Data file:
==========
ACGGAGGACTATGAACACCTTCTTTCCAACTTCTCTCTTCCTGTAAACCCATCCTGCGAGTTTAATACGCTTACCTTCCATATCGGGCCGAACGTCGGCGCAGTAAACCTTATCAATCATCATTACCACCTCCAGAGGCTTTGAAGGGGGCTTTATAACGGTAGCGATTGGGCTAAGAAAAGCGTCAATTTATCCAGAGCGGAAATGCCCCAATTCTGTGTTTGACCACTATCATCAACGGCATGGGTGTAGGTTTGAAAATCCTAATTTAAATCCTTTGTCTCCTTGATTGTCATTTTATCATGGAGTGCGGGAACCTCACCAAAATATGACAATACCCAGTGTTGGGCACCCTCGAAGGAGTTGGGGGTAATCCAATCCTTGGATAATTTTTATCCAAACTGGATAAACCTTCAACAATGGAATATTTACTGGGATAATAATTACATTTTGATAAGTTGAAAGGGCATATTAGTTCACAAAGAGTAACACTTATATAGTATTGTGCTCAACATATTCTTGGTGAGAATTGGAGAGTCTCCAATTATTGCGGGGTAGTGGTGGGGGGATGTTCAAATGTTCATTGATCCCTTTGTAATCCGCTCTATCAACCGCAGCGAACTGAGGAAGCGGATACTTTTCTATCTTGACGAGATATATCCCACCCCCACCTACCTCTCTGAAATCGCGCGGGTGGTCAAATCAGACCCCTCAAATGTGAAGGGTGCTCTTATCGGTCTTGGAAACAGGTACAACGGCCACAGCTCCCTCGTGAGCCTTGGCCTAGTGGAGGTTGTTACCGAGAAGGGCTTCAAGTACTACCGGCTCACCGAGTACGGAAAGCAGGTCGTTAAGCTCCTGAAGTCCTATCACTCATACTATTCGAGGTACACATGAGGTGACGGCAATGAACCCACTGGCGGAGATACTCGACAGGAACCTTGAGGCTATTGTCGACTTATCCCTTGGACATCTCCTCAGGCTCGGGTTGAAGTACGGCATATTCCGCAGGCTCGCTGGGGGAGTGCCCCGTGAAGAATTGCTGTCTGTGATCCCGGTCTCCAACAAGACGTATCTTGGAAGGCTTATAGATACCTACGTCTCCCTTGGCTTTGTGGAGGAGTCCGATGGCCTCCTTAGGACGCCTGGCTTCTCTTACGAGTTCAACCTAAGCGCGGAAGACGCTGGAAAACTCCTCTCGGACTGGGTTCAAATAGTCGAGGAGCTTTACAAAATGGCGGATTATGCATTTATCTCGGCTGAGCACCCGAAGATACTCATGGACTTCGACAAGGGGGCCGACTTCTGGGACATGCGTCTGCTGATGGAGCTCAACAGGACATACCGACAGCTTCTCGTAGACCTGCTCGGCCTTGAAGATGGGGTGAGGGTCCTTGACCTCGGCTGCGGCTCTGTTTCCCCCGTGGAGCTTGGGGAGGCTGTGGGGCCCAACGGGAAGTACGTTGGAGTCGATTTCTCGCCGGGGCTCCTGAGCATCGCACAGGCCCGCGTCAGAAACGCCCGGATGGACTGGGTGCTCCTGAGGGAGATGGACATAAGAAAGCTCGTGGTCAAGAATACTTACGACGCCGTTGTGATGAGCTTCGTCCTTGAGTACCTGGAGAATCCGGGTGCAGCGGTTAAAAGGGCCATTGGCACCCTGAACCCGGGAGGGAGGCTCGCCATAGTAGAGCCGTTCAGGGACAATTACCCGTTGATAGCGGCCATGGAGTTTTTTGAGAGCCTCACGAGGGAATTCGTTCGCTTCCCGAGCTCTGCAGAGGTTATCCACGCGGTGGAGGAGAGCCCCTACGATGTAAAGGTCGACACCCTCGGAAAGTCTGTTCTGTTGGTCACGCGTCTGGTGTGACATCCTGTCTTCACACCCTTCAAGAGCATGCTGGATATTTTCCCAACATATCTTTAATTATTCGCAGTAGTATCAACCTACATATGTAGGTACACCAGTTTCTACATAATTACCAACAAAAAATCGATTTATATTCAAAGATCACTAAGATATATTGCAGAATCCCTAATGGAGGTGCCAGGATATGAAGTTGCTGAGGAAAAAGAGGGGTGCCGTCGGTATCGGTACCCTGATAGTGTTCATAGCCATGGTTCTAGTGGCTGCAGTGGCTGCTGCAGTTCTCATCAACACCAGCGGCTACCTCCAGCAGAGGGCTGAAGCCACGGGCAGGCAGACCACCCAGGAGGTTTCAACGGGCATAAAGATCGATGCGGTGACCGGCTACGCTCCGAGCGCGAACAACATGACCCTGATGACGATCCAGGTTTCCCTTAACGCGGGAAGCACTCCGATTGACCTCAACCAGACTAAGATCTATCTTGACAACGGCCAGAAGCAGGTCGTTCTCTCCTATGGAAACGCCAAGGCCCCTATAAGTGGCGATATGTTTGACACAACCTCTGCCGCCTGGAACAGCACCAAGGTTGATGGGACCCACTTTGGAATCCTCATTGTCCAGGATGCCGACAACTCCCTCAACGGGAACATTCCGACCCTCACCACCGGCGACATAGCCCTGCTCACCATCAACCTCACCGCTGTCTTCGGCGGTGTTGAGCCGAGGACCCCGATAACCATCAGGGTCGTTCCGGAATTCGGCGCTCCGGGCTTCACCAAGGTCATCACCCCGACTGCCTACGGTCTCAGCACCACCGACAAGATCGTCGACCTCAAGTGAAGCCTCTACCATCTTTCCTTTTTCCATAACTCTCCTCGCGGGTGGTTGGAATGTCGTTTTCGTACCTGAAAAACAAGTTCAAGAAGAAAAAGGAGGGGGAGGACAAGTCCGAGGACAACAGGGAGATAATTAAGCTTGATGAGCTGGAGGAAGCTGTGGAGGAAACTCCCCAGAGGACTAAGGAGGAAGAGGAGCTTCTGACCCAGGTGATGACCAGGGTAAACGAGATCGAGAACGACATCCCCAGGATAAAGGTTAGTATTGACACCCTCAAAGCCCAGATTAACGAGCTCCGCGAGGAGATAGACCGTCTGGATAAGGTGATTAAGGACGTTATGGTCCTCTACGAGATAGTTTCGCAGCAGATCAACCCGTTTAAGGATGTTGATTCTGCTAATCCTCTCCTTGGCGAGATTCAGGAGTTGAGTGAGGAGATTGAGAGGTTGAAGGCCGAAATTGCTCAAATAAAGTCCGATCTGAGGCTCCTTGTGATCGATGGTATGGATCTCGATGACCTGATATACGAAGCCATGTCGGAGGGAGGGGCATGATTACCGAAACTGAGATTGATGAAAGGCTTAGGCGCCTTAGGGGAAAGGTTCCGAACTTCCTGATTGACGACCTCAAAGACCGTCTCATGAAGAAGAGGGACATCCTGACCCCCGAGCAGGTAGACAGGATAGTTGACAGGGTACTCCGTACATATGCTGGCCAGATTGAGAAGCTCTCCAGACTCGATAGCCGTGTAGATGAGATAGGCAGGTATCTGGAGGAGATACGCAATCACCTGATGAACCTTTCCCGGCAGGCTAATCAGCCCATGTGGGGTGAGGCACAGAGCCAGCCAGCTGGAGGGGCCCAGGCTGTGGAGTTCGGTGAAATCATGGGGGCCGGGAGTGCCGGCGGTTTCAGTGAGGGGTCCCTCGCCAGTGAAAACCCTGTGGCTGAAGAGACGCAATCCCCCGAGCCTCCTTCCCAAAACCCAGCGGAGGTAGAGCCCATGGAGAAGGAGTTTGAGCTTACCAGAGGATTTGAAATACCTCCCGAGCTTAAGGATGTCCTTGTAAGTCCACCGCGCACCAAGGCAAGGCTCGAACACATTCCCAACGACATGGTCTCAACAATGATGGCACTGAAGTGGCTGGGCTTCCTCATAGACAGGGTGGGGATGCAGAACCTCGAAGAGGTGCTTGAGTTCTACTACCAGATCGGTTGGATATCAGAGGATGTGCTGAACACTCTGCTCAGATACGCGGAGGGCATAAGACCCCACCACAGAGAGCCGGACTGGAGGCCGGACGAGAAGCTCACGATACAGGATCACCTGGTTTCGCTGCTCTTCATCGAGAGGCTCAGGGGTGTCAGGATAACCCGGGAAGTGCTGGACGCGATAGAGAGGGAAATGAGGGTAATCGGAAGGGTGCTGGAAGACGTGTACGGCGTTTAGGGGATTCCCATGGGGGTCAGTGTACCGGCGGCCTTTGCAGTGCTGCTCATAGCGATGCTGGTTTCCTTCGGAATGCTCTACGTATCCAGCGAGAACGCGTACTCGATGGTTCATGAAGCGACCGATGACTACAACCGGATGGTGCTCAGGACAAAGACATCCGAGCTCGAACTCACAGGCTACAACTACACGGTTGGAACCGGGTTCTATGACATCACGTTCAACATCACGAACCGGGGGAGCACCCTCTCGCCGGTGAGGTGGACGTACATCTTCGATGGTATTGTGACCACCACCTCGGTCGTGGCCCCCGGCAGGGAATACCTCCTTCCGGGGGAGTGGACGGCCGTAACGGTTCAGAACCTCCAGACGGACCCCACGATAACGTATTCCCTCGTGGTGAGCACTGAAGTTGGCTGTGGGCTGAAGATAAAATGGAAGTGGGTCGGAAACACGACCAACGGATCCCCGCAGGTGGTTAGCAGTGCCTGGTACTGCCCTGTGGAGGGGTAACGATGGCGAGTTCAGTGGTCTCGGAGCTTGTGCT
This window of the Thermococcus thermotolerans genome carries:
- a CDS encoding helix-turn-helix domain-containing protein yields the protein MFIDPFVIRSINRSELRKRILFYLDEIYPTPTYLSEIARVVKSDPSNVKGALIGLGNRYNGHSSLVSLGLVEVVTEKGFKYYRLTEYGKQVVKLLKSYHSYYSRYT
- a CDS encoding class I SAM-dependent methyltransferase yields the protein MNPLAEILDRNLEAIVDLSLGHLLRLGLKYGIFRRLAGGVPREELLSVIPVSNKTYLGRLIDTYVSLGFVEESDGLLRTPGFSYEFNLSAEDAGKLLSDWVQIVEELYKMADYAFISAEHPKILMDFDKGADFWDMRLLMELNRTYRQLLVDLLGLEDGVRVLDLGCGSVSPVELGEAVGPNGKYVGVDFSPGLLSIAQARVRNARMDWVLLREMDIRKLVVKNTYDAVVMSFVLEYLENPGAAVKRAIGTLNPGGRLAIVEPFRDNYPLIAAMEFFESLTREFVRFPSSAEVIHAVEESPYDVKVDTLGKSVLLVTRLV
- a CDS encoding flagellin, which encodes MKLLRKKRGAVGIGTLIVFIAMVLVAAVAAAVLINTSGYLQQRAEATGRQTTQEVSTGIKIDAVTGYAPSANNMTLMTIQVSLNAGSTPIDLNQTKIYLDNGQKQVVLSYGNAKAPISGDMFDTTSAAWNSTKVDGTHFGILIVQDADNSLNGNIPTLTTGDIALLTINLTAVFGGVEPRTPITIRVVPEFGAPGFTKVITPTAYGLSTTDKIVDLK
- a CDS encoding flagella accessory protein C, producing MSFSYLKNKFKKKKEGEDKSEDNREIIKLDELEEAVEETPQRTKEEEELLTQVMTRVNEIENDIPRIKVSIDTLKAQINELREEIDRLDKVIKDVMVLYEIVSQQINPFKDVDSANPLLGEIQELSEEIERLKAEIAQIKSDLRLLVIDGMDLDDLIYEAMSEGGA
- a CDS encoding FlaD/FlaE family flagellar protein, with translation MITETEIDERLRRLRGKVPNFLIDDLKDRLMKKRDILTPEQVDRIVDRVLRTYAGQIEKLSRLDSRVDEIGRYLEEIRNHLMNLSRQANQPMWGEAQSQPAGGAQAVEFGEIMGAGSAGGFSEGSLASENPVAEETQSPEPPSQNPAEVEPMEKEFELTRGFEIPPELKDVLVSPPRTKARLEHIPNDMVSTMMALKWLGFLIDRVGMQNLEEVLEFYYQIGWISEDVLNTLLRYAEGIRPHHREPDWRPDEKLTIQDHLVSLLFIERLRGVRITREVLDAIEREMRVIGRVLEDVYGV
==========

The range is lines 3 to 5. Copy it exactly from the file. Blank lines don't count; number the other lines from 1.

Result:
- a CDS encoding helix-turn-helix domain-containing protein yields the protein MFIDPFVIRSINRSELRKRILFYLDEIYPTPTYLSEIARVVKSDPSNVKGALIGLGNRYNGHSSLVSLGLVEVVTEKGFKYYRLTEYGKQVVKLLKSYHSYYSRYT
- a CDS encoding class I SAM-dependent methyltransferase yields the protein MNPLAEILDRNLEAIVDLSLGHLLRLGLKYGIFRRLAGGVPREELLSVIPVSNKTYLGRLIDTYVSLGFVEESDGLLRTPGFSYEFNLSAEDAGKLLSDWVQIVEELYKMADYAFISAEHPKILMDFDKGADFWDMRLLMELNRTYRQLLVDLLGLEDGVRVLDLGCGSVSPVELGEAVGPNGKYVGVDFSPGLLSIAQARVRNARMDWVLLREMDIRKLVVKNTYDAVVMSFVLEYLENPGAAVKRAIGTLNPGGRLAIVEPFRDNYPLIAAMEFFESLTREFVRFPSSAEVIHAVEESPYDVKVDTLGKSVLLVTRLV
- a CDS encoding flagellin, which encodes MKLLRKKRGAVGIGTLIVFIAMVLVAAVAAAVLINTSGYLQQRAEATGRQTTQEVSTGIKIDAVTGYAPSANNMTLMTIQVSLNAGSTPIDLNQTKIYLDNGQKQVVLSYGNAKAPISGDMFDTTSAAWNSTKVDGTHFGILIVQDADNSLNGNIPTLTTGDIALLTINLTAVFGGVEPRTPITIRVVPEFGAPGFTKVITPTAYGLSTTDKIVDLK